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Gold Medal Wine Club
5330 Debbie Road, Suite 200
Santa Barbara, California 93111
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Alderbrook Vineyard & Winery - Dry Creek - Sonoma

There are certain corners of the world where natural beauty seems to inspire greatness

There are certain corners of the world where natural beauty seems to inspire greatness. One such enclave is the Dry Creek Valley in Sonoma County, California, home to award-winning Alderbrook Vineyard & Winery and 20+ other noteworthy wineries.

Located just west of Healdsburg, between Dry Creek and the Russian River, Alderbrook’s vineyards meander over 63 acres of rolling hills in one of the world’s most desirable viticultural areas. For more than a century, winemakers have recognized that the valley’s deep alluvial soil, and outstanding growing climate were ideal for producing distinctive varietal grapes. This blend of rich land and cool moist climate attracted partners John Grace, Phil Staley, and Mark Rafanelli to an historic ranch and prune orchard where they founded Alderbrook Vineyards & Winery in 1981. The three men set about converting the old prune orchard into a 55-acre vineyard planted to Sauvignon Blanc, Semillon, Chardonnay and Muscat Blanc. Staley, a former dentist, took over the winemaking duties and cultivated a style that was recognized by its straightforward varietal fruit and subtle oak. For the next ten years, the emphasis was strictly on developing Alderbrook’s line of estate white wines. The wines achieved a considerable following, won hundreds of awards, and consistently drew crowds to the winery’s tasting room.

In 1991, Alderbrook came to the attention of George Gillemot, a private investor and founder of Communications Technology (an international telecommunications equipment company) based in Los Angeles. George had sold his telecommunications company seven years earlier and he and his wife Dorothy were considering various investment opportunities to liven up their retirement years. Seeing vineyard ownership as a promising long term investment and a relaxed lifestyle, George made Rafanelli an offer. He proposed to purchase the land and winery and then lease the winery back to Rafanelli and his partners. After some deliberation the trio accepted. The arrangement lasted until 1994 when economic and personal considerations led the original owners to relinquish the winery operation.

Gillemot found himself faced with a tough decision: take over the challenge and expense of running a winery or sell the entire operation to the highest bidder. He decided to take on the challenge. Realizing that he had no specific experience with winery operations, his first order of business was putting together a top-notch team of experienced vintners, managers and assistants to keep the winery on track.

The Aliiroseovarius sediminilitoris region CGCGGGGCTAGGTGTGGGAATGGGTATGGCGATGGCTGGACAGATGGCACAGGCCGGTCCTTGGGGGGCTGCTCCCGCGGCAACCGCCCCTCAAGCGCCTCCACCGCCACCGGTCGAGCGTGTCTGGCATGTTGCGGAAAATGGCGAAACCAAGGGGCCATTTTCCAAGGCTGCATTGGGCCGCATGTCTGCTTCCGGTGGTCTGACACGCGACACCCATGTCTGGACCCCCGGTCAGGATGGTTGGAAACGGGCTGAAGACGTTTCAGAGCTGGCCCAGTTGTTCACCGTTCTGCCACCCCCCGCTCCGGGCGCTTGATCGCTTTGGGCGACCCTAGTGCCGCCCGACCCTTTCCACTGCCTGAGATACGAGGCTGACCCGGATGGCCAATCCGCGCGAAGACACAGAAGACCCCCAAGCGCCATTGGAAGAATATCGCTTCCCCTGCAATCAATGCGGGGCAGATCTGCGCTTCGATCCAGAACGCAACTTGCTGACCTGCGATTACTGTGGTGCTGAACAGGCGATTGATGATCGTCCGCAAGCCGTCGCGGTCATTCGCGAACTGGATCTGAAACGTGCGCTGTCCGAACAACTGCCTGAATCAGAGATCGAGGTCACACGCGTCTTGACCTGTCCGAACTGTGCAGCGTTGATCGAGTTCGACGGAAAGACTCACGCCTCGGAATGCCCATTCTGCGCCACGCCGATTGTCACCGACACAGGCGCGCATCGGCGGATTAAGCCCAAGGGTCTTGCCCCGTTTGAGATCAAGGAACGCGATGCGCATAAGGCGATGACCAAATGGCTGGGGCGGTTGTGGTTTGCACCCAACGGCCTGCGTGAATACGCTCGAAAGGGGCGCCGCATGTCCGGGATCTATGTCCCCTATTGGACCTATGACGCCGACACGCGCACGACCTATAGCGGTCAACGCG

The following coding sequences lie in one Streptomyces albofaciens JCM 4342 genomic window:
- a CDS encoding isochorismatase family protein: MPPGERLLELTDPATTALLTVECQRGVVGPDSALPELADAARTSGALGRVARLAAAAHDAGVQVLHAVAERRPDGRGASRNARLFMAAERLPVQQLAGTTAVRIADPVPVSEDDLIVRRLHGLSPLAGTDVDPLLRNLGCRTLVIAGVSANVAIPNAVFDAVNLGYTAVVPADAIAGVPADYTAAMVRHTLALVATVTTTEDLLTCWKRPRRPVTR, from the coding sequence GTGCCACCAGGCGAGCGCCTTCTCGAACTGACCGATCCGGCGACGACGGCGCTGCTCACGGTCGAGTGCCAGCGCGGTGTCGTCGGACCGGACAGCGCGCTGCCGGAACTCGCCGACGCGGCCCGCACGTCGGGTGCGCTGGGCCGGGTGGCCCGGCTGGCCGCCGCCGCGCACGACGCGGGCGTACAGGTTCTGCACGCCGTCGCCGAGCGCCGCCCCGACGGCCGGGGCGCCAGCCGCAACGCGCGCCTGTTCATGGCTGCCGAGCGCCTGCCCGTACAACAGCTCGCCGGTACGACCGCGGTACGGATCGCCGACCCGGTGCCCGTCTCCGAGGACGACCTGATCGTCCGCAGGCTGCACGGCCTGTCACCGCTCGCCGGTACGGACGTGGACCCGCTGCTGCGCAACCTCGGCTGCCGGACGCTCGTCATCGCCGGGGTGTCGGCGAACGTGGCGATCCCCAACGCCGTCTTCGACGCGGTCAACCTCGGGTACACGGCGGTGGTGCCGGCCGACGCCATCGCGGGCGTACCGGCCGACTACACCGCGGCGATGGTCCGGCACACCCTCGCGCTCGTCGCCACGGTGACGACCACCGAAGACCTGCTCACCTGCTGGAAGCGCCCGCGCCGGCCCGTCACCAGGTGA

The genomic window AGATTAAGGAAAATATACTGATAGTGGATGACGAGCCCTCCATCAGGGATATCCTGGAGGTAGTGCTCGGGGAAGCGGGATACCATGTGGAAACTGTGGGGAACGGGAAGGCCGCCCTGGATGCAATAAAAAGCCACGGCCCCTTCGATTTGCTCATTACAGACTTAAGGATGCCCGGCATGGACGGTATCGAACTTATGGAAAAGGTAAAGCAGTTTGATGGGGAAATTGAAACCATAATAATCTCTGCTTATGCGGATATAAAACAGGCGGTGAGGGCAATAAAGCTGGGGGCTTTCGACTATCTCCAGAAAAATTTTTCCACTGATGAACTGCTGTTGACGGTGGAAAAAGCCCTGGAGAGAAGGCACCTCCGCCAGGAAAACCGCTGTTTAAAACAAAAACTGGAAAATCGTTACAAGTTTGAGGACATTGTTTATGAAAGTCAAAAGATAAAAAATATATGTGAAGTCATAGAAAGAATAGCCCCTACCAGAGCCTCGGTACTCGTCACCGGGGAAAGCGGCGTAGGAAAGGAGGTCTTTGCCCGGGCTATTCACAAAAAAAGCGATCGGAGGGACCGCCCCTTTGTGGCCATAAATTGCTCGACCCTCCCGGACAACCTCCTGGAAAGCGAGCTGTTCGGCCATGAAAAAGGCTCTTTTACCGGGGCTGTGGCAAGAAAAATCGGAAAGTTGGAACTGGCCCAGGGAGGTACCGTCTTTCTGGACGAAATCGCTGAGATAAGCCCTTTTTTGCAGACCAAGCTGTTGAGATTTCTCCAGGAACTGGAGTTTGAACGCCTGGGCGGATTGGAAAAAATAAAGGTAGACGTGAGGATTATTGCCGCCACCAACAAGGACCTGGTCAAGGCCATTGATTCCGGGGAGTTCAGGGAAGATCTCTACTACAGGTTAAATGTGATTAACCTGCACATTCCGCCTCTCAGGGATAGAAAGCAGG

George then turned his attention to the winery’s equipment, facilities and vineyards. The tasting room, housed in a beautiful redwood barn (originally used for drying prunes), got a much-needed face-lift and new storage and processing facilities were added. George’s plan was to take annual production from 25,000 cases to eventually 150,000 cases and beyond. To do that, the winemaking team realized that they would need to expand their line of award winning white wines to include reds. In keeping with that goal, in 1995, George purchased an adjacent property that added 10 acres to the original 55-acre holdings. This new property was planted entirely to Zinfandel. Long term grape-buying contracts were also initiated, to bring in top quality Cabernet Sauvignon, Merlot, and Pinot Noir from nearby growers in Sonoma and Russian River areas.

The shift in strategy paid quick dividends. Almost immediately, Alderbrook red wines began earning top honors at the major wine industry competitions. Now, five years and literally hundreds of awards later, all four red varietals continue to play important roles in the winery’s success.

In late 1999, Alderbrook Winery began a new chapter in its 20-year history, as George suddenly decided to sell the operation. “I’ve taken the winery to a nice level and now it’s time to do some other things,” George tells us. Recognizing the value inherent in the Alderbrook operation, a group of seven investors formed a partnership that purchased the winery in September of last year. The new partnership includes brothers Bruce and David Myers, brothers Tom and Perry Charter, Court King, Clay Shannon and Alen Darr. Several partners already own vineyard land in northern California and others are involved in California Family Foods, a company that specializes in rice production.

“We were looking to diversify a bit,” reveals partner Bruce Myers. “And with Alderbrook we were simply in the right place at the right time,” he states. The new owners plan to gradually increase production over the next 3 to 5 years, concentrating primarily on four principal wines, Chardonnay, Sauvignon Blanc, Pinot Noir and Zinfandel. Other important specialty wines but in smaller quantities include, Cabernet Sauvignon, Merlot, Viognier, a Late Harvest Sauvignon Blanc, a Port, a Reserve Chardonnay and Reserve Zinfandel.